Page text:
GUEST COLUMN: Parallels between New West's office tower and HST, Olympic Village
Following is a response from Daniel Fontaine to Mayor Wayne Wright's Guest Column from last week, on the city's decision to build an office tower:
In late September 2011, a number of politicians gathered in New Westminster for what appeared to be just another photo op in advance of the civic election.
It was a sod turning event for the new $94M civic centre and office tower complex.
"We're very proud of this project and the role it will play in the revitalization of our historic downtown business district,” said Mayor Wayne Wright. “It's projects and partnerships like this that provide the new amenities our citizens deserve while generating the economic development we need for the future."
Voters were led to believe that this was a unique "partnership" between the City of New Westminster and the Uptown Property Group (UPG). But a mere three weeks before we went to the polls, our civic leaders failed to let us in on one important detail. On Oct. 31, 2011, UPG “gave notice to the City… of its intention to pause its participation in the project.”
It’s hard to determine if voters would have cast their ballots differently had they known the city’s private sector partner was about to bail on this project. But one thing is for sure, we could have made an informed choice.
In fact, had this all become public in advance of the election, it would have actually strengthened the mayor’s hand in the months that followed. Instead, Wright is on the defensive and thousands of citizens are feeling duped and helpless to fight city hall.
It's no secret that our local politicians have done everything within their power to remove any kind of openness and transparency with this controversial project. Rather than coming clean regarding how things got off the rails, media and local residents were actually forced to file freedom of information requests to obtain even basic amounts of information.
The whole controversy has many people making comparisons to how the BC Liberals handled the HST back in 2009. Prior to the election there was no talk of implementing the controversial tax, but we all know how that story ended.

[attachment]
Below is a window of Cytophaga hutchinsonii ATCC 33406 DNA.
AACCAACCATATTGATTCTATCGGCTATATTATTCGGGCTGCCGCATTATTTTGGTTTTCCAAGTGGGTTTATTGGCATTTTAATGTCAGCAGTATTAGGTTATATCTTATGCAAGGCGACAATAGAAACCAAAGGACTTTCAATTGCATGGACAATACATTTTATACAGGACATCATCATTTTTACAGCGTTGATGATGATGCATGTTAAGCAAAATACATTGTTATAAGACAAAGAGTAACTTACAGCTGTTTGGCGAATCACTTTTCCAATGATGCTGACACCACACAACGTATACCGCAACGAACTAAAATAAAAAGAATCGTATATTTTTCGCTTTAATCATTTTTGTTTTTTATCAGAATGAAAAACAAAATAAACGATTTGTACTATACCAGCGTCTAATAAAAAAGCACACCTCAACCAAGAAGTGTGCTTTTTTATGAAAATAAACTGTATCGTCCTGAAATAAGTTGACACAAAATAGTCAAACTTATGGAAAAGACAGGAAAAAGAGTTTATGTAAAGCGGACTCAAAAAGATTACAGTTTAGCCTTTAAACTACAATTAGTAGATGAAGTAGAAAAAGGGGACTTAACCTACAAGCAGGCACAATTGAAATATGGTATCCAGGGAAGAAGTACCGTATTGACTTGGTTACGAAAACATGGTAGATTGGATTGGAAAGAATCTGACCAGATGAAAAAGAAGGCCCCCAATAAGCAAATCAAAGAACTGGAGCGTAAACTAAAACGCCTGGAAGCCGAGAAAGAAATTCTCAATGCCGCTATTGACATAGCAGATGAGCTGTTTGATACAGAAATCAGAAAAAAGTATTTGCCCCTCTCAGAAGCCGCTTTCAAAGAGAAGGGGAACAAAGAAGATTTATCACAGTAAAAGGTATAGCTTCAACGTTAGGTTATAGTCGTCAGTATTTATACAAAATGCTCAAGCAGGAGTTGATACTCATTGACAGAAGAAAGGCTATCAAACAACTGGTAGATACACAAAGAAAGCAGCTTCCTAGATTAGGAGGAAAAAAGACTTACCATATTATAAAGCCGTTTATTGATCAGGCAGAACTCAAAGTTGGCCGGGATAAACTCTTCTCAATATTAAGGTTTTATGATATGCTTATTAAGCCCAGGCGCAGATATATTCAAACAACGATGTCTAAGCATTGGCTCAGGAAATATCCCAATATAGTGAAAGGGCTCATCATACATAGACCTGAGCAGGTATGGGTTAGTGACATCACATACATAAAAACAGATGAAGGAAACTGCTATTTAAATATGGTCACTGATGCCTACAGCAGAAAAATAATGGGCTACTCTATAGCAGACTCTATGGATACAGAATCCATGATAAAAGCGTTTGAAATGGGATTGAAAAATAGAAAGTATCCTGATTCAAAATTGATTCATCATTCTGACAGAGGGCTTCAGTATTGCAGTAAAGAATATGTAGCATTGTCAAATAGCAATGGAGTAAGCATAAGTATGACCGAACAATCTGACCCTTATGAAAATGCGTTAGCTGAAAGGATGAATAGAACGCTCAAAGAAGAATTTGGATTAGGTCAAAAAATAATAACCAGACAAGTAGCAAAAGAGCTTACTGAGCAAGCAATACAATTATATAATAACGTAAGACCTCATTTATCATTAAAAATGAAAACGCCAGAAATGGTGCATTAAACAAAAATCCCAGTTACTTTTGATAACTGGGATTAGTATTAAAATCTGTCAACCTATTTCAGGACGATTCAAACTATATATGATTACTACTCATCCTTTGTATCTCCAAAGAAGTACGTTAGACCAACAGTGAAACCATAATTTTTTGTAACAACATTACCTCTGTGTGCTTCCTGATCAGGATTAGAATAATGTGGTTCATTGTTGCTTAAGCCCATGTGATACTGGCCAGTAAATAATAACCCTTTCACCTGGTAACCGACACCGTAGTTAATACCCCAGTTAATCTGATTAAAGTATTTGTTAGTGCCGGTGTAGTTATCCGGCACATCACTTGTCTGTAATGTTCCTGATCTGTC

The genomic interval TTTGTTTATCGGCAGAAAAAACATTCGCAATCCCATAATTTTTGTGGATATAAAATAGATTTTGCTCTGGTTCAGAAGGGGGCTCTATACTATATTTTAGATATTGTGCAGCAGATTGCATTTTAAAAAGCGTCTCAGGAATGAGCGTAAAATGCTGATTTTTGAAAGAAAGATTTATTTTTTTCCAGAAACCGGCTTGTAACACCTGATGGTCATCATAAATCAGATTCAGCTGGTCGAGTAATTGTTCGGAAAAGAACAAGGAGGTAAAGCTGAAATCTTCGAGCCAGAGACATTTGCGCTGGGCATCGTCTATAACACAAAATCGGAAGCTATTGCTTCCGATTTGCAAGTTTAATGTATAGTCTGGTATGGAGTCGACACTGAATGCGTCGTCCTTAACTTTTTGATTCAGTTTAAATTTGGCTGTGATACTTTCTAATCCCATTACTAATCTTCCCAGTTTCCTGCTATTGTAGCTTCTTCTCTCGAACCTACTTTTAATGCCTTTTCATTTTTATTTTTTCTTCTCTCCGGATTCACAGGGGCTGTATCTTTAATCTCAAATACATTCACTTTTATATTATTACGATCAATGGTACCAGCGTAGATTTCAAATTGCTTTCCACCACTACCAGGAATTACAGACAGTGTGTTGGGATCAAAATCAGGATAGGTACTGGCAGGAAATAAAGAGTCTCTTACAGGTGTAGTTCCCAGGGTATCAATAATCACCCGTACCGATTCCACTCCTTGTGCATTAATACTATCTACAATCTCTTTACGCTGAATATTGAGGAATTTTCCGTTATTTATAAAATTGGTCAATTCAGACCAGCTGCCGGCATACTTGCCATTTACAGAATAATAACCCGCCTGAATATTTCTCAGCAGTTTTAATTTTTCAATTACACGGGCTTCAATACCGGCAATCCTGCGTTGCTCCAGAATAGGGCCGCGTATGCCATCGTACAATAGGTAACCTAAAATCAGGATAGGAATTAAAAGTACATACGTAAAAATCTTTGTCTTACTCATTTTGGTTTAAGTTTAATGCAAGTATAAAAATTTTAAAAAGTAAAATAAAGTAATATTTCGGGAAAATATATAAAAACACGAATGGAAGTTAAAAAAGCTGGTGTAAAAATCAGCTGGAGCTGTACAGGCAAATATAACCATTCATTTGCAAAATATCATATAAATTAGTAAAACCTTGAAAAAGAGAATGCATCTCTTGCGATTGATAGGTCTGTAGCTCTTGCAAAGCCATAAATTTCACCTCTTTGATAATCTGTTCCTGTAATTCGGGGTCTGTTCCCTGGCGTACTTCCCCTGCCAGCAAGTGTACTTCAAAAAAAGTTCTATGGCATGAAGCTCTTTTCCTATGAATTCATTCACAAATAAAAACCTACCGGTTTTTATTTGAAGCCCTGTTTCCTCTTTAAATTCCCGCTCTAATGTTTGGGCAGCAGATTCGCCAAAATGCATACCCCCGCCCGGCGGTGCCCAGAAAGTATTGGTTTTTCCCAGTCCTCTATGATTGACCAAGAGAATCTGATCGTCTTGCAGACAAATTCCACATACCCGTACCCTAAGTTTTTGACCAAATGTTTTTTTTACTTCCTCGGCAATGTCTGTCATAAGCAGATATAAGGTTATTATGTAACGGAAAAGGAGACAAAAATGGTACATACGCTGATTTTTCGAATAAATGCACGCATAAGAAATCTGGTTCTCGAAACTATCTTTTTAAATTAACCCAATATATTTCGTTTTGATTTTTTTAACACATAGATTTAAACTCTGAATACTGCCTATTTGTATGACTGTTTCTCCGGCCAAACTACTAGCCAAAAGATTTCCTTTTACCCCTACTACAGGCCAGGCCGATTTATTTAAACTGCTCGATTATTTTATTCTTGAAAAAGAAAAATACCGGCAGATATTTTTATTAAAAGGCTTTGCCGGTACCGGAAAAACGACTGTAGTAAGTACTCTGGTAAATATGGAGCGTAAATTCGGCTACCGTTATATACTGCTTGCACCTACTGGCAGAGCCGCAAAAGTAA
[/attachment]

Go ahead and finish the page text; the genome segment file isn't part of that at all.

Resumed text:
Similar to the HST, many New Westminster citizens supported a petition calling for a referendum on the mayor’s office tower financing proposal. However, unlike the HST petition which was supported behind the scenes by big labour and the BC Conservative Party, the referendum fell short of its goal. Yet despite being forced by city hall to organize in the dead of summer, it garnered a respectable 2,098 signatures.
Not all city politicians thought it was wise to move ahead with this project. Coun. Chuck Puchmayar once said "with respect to going forward and taking the risk of building the office tower using city reserves and also using financing, it's a risk I'm personally not prepared to take as a member of council."
One can only imagine what might have happened if politicians like Puchmayr had actually put their money where their mouth was and spent time gathering signatures.
If you don’t think there are any risks when a city becomes both a private developer and regulator at the same time, think again. In Vancouver, the bean counters are still unsure as to exactly how much taxpayers will be on the hook for constructing the Olympic Village.
While I support new construction in our city, I am deeply concerned with where this is all heading. That’s because while Wright acts as the project’s chief cheerleader, private sector developers are building similar AAA-class office towers in nearby transit hubs like Metrotown.
Although New Westminster is well placed in the centre of the Lower Mainland, there is no guarantee the city will be able to rent out this building. Once again, we were told that the Olympic Village condos were well placed in the heart of Vancouver, but they too are having a difficult time selling.
One of the fundamental principles of any democracy is that our politicians are as open and transparent with us as possible. Obviously, that should apply both prior to and after an election.
In the rush to get a glitzy photo op last September, mayor and council along with key bureaucrats violated that basic principle. They said one thing before an election, and did something totally differently right after.
What is yet to be determined is whether this whole controversy will simply blow over by the next time we go to the polls to choose our next mayor and council. Something tells me the odds are high that a half empty, city-owned office tower in downtown New Westminster may still be generating some interesting headlines.
• Daniel Fontaine is a resident of Queen’s Park, founder of CityCaucus.com and regular civic affairs commentator on CKNW radio.